Combating Traffic Congestion in San Diego
Since 2010, the San Diego Association of Governments (SANDAG) has been encouraging transportation development regarding climate change. In 2012, the City formulated the Climate Action Plan with goals to reduce emissions by 2020. (The plan was overhauled earlier this year pursuant a court order following a lawsuit filed by the Sierra Club that the original plan was inadequate.)
The new plan includes ambitious goals for biking, walking and public transit. Specifically, it aims for 22% of commuters in “transit priority areas” (i.e., streets within a half-mile of a major transit stop) to use alternative modes of transportation to get to work by 2020.
It’s not clear yet how many people in these areas have adopted alternative transportation modes. But in the meantime, there are other initiatives being implemented to reach these transportation goals.
Here’s a round-up.
- DecoBike signed a 10-year agreement with the City in 2013 with a plan for 180 stations and 1,800 bikes. Since they popped up in 2015, the 1,800 bikes have met mixed reviews from residents, including the system’s poor station-to-station design. It’s the fifth largest bike-share program of any American city, but ridership has lagged behind. In September, the city removed 15 stations and explained their intent to “focus on expanding the bike station locations by increasing the use of bike share for transit connectivity and short trips, which continues to support the City’s Climate Action Plan efforts and mobility hub plans.” However, another obstacle to the success of the bike usage is lack of protected road lanes for cyclists.
- The Mid-Coast Trolley extension – an 11-mile addition to the blue line – will follow Interstate 5 north from downtown before looping south through the heart of University Center. The line will be finished in 2021 and promises to ease commute time and boost economic growth, which in turn stands to increase car and pedestrian traffic.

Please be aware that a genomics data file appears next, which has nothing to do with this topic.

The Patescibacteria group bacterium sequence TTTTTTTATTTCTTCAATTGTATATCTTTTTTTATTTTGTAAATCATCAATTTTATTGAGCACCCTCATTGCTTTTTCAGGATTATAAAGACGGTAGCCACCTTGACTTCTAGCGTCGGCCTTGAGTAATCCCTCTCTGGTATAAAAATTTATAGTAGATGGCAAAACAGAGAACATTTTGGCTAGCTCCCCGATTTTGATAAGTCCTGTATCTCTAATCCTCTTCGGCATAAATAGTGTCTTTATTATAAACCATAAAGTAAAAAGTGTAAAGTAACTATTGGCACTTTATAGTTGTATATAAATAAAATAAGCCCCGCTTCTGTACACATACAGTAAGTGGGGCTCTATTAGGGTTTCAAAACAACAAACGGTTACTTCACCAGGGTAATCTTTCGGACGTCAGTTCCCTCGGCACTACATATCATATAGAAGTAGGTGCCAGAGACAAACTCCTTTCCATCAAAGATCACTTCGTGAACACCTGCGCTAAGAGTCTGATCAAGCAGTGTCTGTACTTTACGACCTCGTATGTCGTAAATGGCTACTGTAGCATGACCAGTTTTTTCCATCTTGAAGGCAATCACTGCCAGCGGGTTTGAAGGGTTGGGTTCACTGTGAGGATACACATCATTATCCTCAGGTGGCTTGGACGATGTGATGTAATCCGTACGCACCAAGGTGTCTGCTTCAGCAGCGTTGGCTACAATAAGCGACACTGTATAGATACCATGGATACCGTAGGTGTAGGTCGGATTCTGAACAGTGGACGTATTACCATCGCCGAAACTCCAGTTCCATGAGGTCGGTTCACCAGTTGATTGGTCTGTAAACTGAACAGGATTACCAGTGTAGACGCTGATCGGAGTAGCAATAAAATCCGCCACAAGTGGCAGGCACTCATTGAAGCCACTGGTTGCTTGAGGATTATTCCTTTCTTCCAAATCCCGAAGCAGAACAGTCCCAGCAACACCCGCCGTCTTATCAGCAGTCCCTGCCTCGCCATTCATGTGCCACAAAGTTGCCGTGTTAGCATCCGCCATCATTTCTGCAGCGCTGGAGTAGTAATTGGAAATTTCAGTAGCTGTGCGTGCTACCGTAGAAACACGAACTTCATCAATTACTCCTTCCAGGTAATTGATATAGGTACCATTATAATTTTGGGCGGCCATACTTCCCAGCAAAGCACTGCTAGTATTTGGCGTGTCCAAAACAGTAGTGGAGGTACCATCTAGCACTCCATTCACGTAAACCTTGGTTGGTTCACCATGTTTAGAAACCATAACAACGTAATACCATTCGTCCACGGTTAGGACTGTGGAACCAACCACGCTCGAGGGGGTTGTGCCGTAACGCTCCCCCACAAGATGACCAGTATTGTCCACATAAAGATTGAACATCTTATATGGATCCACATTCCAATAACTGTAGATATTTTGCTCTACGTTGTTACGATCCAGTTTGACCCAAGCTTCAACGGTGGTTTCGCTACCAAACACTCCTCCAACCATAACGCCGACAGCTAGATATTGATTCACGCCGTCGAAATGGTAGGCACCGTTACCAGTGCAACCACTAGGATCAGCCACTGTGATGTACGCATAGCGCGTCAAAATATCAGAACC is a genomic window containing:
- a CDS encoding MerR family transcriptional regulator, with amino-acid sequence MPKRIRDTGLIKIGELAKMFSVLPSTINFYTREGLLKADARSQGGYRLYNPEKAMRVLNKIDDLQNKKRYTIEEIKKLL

- Last year, smart stoplights were installed across San Diego through a $600,000 state grant. This year, San Diego Mayor Kevin Faulconer said the lights cut down over half of vehicle stops during rush hour, and travel time in these areas overall was reduced by almost 25%. In 2015, city officials created a $163 million, 10-year master plan to install modern stoplight timing systems and other advanced technologies to ease congestion.
- Now the city is leading the way in smart city development with a $30-million plan for what it says will be the world’s largest Smart City IoT platform – 3,200 “intelligent nodes” attached to the city’s street lighting infrastructure collecting real-time sensor data across San Diego. The data could be used via applications to direct drivers to available parking spaces, for example, or guide fire and police to accident or emergency scenes.
- This fall, construction began on a roundabout on State Route 76 at the dangerous intersection of Valley Center Road. The circulatory roadway will have four entrances, sidewalks, and a bus pull-out. It’s expected to dramatically reduce traffic accidents and subsequent roadblocks. In addition to safety, roundabouts propose benefits that include better traffic flow and reduced vehicle emissions. La Jolla’s Bird Rock community became the first in the county to feature a distinctive, linear set of traffic circles – a feat that transformed the busy boulevard to a pedestrian-friendly route. You might notice more roundabouts around town these days with more to come, including North County’s Shadowridge Drive.
- It was announced over a month ago that AT&T, Ford, Nokia, and Qualcomm Technologies are launching Cellular-V2X autonomous vehicle trials at the San Diego Regional Proving Ground later this year. The goal is to demonstrate the potential of C-V2X technologies, including improved automotive safety, automotive driving, and traffic efficiency. SANDAG, the California Department of Transportation, the City of Chula Vista, and intelligent transportation solutions provider McCain Inc. are supporting the trials.
- Earlier this year, the $400 million widening project of State Route 76 that began in the 1990s was finally completed. At the beginning of November, the much-used Park & Ride along the route just west of Interstate 15 reopened after several years. It now offers nearly twice as many parking spaces, as well as electric vehicle charging stations.
In November, construction began on a $65 million project by SANDAG that will create the region’s first freeway-level transit stations. The Mid-City Centerline Rapid bus stations will run along I-15 at El Cajon Boulevard and University Avenue. Transit-only lanes are being added along the Route 15 median. Better performance between Rapid and local buses is one hoped-for outcome.